Knesset opens summer session with new MKs' inaugural speeches and little work on the agenda

Legislators have two main jobs, passing laws and overseeing the government's work, and both will be put on hold for at least another week.

By
May 4, 2015 22:48
4 minute read.
The Knesset

The Knesset . (photo credit: MARC ISRAEL SELLEM/THE JERUSALEM POST)

 
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The Knesset began its summer session in low gear Monday, with the newest parliamentarians preparing their inaugural speeches and no voting on the docket.

Legislators have two main jobs, passing laws and overseeing the government's work, and both will be put on hold for at least another week, when the new government will be sworn in - if Prime Minister Benjamin Netanyahu succeeds in forming one.

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Even after that, the legislative process will likely be on hold for at least several more days before Knesset committees are filled and their chairpeople are appointed.

With no bills to vote on or parliamentary questions to ask, MKs busied themselves with talk about coalition negotiations before and after Yisrael Beytenu chairman Avigdor Liberman announced his party would sit in the opposition, discussing the merits, but mostly the disadvantages, of a 61-seat coalition.

As talks continued, Knesset Speaker Yuli Edelstein opened the plenum meeting, expressing hope that the polarizing nature of the public discourse ahead of March's election.

"Unfortunately, the public's trust in the legislature has been worn out over the years and the more extreme statements are made, the greater the harm to democracy," he stated.

At the same time, Edelstein said he is proud of Israelis for their high voting rate, despite the ugly atmosphere during the election campaign.

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"I think your vote gave us, the elected officials, a line of credit, and we the burden of proof to turn your vote into one of good faith," Edelstein said.

Soon after, new MKs began giving their inaugural speeches to the Knesset, each followed by congratulatory remarks from a veteran lawmaker.

MK Miki Zohar (Likud) looked to the Mishna for guidance on how to do his parliamentary work, quoting Shimon the Righteous and pointing out that he was part of the historic Great Assembly (Anshei Knesset Hagdola) after which the Knesset was named.

"The world stands on three things: On the Torah, on work and on kindness," Zohar said. "We have our right to this land from the Torah, a source of inspiration for the State of Israel as the Jewish State.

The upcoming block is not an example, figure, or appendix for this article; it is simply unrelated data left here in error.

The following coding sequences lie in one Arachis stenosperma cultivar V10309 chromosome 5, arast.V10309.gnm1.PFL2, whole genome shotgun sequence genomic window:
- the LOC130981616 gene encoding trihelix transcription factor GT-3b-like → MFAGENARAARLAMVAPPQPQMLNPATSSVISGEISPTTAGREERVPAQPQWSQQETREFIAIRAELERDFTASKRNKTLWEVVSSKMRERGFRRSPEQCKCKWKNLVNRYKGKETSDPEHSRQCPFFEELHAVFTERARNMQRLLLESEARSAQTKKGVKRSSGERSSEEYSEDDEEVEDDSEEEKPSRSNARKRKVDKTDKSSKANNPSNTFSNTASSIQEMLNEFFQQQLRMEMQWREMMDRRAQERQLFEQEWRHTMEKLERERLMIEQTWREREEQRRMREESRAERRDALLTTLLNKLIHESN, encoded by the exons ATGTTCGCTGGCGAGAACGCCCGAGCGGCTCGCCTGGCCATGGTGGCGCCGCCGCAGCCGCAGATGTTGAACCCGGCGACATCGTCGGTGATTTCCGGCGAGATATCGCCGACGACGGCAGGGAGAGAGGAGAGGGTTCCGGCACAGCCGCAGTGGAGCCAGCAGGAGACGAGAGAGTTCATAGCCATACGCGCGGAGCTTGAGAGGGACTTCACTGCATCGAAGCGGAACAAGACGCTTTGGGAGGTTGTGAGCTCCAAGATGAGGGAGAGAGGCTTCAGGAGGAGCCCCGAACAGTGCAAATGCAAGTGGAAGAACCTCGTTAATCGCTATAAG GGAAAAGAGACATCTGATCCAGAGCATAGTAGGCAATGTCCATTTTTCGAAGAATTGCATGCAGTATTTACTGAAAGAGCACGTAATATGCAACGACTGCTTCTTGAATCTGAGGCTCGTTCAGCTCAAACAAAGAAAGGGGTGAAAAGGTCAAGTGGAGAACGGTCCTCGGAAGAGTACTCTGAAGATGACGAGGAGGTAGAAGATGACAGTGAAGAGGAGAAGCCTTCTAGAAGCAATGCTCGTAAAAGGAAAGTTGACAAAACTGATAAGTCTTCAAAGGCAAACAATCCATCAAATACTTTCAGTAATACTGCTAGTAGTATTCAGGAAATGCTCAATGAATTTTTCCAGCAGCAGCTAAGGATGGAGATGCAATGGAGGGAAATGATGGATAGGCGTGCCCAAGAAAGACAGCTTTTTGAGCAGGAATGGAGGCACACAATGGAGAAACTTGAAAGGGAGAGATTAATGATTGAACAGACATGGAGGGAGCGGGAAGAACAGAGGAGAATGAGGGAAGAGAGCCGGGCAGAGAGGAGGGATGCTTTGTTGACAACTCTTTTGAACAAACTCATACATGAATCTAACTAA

"Work is important for all of Israel, because without hard work, we wouldn't build an amazing state that makes us proud in so many fields like technology, science, medicine and more than anything else, security, which is important for being the only democracy in the Middle East.

"And finally, kindness. What is our mission in the Knesset as elected officials, if not to act every day and every hour for the People of Israel?" he asked. "The power and strength of our society is measured by our help for the weak and acts of kindness towards it."

Joint List chairman Aimen Oudeh described his vision for 2025: "The ten-year plan to fight racism and inequality bore fruits...the social gaps between Arab and Jewish citizens shrunk, and the economy is flourishing for the good of all. Jews are learning Arabic, Arabs are learning Hebrew. Jews and Arabs learn about the great thinkers of both nations. Arab towns have urban plans, saving them the distress of having their homes destroyed. Palestine is celebrating his independence. Israel and Palestine have connections through culture, tourism and trade that grew after mutual recognition and agreement to a just solution after the conflict of many years."

Oudeh then shifted from his utopian description to the problems of today, mentioning his participation in a march from the Negev to Jerusalem for the recognition of Beduin towns and in Sunday's rally to fight discrimination against Ethiopian-Israelis.

The MK pointed out that street signs throughout the country have Arabic on them.

"Look how incredible; it didn't bring destruction to the homes of the people on those streets. Recognizing national rights does not take away from other citizens. The opposite is true, it enriches the space in which we live. We will continue to demand that we be recognized as a national group deserving of full civil and national equality, and we will fight for that," Oudeh said.

"I, Ayman Oudeh, am not a threat and neither are the half-million voters who gave us their votes, Mr. Prime Minister. Every citizen should be happy when other citizens vote and be proud that they went to the voting booths en masse despite the prime minister's policies. These votes demand national and civil equality for every citizen of the state," he added.

MK Revital Swed (Zionist Union) said she is nervous, not because of giving her first speech, but because she recognizes the power and responsibility of being a representative of the public.

Swed, a criminal defense attorney by profession, warned against weakening the judiciary.

"There are those who wish to undermine the independence and stability of the Israeli judicial system," she said, referring to judicial reforms Likud and Bayit Yehudi seek to pass. "We cannot allow the legislature to break the delicate but clear balance between it and the judiciary. We cannot raise a hand against harming the courts, which defend everyone in our society."

Swed called the High Court the protector of Israeli democracy and called for an Iron Dome to defend it, quoting former prime minister Menachem Begin as calling for the High Court to function as a constitutional court to protect individual rights from the tyranny of the majority.


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